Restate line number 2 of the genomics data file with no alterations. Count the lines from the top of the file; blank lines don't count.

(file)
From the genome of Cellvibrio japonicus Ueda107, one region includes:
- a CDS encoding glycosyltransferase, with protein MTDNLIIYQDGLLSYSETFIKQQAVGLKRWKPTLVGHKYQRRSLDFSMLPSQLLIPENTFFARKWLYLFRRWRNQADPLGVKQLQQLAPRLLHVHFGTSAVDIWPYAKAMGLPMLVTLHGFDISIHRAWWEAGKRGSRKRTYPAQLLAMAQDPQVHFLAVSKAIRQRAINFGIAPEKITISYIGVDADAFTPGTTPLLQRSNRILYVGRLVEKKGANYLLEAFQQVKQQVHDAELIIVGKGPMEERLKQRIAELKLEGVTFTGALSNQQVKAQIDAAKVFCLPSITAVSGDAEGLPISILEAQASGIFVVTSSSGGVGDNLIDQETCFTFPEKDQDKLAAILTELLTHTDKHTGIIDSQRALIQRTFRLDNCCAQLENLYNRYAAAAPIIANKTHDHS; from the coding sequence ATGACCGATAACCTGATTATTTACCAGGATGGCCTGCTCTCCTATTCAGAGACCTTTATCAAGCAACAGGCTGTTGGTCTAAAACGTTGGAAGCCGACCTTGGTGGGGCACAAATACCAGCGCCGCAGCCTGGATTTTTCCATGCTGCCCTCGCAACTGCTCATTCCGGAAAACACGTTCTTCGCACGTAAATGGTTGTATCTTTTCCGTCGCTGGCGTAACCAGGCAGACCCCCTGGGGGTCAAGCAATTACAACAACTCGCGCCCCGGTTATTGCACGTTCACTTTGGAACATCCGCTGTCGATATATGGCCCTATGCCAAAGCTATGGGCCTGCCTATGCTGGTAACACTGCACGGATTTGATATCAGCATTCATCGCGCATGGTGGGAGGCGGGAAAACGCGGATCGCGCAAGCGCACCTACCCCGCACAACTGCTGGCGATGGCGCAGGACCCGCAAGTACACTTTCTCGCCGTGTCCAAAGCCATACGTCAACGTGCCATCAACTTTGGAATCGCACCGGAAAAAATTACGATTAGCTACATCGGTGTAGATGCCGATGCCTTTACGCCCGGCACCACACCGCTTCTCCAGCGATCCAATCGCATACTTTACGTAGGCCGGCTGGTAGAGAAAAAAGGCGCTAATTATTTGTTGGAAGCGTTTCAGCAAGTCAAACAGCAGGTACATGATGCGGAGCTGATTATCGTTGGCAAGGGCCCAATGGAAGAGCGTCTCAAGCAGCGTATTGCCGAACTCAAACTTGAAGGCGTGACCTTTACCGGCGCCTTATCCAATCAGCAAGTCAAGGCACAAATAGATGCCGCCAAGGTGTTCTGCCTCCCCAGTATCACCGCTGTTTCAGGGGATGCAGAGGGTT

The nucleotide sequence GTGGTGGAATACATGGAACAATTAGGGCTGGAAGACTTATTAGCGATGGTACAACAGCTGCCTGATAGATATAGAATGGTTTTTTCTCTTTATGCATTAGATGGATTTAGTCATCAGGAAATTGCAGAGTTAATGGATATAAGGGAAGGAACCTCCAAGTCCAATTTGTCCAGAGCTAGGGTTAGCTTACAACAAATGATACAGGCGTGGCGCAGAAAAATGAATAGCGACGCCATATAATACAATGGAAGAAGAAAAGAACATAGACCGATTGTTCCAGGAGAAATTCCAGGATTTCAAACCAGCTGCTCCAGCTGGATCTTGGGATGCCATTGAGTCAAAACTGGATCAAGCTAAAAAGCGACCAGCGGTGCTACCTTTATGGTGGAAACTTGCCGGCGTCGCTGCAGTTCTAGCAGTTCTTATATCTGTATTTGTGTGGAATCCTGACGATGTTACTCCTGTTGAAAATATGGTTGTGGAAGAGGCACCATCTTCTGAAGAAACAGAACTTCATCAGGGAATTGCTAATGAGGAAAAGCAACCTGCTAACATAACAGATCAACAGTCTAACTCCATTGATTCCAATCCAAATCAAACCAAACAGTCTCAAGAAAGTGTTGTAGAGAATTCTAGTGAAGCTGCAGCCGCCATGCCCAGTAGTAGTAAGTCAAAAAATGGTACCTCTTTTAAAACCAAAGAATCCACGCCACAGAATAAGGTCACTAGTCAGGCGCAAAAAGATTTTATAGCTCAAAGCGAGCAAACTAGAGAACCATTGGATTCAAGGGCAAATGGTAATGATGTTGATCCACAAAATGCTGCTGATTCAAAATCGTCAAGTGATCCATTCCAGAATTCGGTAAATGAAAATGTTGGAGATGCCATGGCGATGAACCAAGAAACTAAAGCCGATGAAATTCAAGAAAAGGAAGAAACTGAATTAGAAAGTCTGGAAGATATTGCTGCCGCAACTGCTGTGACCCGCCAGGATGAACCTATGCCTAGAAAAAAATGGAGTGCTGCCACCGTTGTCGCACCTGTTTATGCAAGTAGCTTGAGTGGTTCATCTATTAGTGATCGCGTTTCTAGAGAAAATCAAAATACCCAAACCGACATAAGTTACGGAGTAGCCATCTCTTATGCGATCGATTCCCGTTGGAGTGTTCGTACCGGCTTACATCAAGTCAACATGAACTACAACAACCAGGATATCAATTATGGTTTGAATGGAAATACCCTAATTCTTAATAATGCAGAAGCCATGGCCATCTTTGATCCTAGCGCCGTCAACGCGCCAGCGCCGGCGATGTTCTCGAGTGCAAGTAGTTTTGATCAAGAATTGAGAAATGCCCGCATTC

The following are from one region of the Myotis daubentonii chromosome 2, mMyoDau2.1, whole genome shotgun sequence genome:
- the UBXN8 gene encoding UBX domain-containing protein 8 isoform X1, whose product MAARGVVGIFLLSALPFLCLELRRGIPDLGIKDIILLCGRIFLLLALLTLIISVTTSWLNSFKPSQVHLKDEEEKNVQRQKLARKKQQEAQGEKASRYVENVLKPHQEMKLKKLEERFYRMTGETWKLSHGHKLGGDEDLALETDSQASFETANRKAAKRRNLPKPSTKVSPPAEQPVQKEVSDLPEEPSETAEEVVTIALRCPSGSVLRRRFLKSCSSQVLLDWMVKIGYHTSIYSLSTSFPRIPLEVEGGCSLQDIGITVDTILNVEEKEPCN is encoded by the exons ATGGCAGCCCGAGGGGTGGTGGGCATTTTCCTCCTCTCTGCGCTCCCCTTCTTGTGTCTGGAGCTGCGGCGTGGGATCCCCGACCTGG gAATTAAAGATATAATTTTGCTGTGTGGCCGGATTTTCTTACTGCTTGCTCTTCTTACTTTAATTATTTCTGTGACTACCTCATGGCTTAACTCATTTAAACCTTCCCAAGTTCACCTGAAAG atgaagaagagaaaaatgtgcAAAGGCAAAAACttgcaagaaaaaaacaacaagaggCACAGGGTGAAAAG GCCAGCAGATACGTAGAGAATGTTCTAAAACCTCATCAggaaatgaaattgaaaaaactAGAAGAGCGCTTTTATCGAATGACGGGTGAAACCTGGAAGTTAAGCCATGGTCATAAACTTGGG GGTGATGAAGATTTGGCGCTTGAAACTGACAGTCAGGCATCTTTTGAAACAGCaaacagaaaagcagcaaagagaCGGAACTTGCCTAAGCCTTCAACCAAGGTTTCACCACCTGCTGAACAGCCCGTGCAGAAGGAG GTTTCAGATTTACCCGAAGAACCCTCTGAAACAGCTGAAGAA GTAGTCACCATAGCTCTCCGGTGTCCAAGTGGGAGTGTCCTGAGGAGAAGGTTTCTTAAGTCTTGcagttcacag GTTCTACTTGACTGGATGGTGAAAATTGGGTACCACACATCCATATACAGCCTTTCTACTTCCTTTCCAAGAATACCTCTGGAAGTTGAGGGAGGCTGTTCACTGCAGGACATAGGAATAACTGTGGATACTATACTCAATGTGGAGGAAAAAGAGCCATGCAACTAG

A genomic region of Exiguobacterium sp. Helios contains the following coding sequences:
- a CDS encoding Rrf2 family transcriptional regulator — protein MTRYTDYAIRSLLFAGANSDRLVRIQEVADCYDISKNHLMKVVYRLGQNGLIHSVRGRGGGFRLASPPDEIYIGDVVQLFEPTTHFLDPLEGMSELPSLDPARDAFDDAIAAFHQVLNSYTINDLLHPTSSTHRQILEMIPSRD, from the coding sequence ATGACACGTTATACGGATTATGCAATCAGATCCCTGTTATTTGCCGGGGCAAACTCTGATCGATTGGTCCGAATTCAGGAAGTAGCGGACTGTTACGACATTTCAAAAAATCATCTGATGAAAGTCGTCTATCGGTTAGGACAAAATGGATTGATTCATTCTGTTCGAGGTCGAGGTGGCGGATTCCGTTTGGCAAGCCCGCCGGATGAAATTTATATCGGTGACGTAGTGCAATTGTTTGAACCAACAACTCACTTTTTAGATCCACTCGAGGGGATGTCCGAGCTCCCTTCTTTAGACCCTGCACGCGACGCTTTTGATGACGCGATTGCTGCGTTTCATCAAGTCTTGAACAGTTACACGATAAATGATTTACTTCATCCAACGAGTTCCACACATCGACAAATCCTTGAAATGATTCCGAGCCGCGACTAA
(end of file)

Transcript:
- a CDS encoding glycosyltransferase, with protein MTDNLIIYQDGLLSYSETFIKQQAVGLKRWKPTLVGHKYQRRSLDFSMLPSQLLIPENTFFARKWLYLFRRWRNQADPLGVKQLQQLAPRLLHVHFGTSAVDIWPYAKAMGLPMLVTLHGFDISIHRAWWEAGKRGSRKRTYPAQLLAMAQDPQVHFLAVSKAIRQRAINFGIAPEKITISYIGVDADAFTPGTTPLLQRSNRILYVGRLVEKKGANYLLEAFQQVKQQVHDAELIIVGKGPMEERLKQRIAELKLEGVTFTGALSNQQVKAQIDAAKVFCLPSITAVSGDAEGLPISILEAQASGIFVVTSSSGGVGDNLIDQETCFTFPEKDQDKLAAILTELLTHTDKHTGIIDSQRALIQRTFRLDNCCAQLENLYNRYAAAAPIIANKTHDHS; from the coding sequence ATGACCGATAACCTGATTATTTACCAGGATGGCCTGCTCTCCTATTCAGAGACCTTTATCAAGCAACAGGCTGTTGGTCTAAAACGTTGGAAGCCGACCTTGGTGGGGCACAAATACCAGCGCCGCAGCCTGGATTTTTCCATGCTGCCCTCGCAACTGCTCATTCCGGAAAACACGTTCTTCGCACGTAAATGGTTGTATCTTTTCCGTCGCTGGCGTAACCAGGCAGACCCCCTGGGGGTCAAGCAATTACAACAACTCGCGCCCCGGTTATTGCACGTTCACTTTGGAACATCCGCTGTCGATATATGGCCCTATGCCAAAGCTATGGGCCTGCCTATGCTGGTAACACTGCACGGATTTGATATCAGCATTCATCGCGCATGGTGGGAGGCGGGAAAACGCGGATCGCGCAAGCGCACCTACCCCGCACAACTGCTGGCGATGGCGCAGGACCCGCAAGTACACTTTCTCGCCGTGTCCAAAGCCATACGTCAACGTGCCATCAACTTTGGAATCGCACCGGAAAAAATTACGATTAGCTACATCGGTGTAGATGCCGATGCCTTTACGCCCGGCACCACACCGCTTCTCCAGCGATCCAATCGCATACTTTACGTAGGCCGGCTGGTAGAGAAAAAAGGCGCTAATTATTTGTTGGAAGCGTTTCAGCAAGTCAAACAGCAGGTACATGATGCGGAGCTGATTATCGTTGGCAAGGGCCCAATGGAAGAGCGTCTCAAGCAGCGTATTGCCGAACTCAAACTTGAAGGCGTGACCTTTACCGGCGCCTTATCCAATCAGCAAGTCAAGGCACAAATAGATGCCGCCAAGGTGTTCTGCCTCCCCAGTATCACCGCTGTTTCAGGGGATGCAGAGGGTT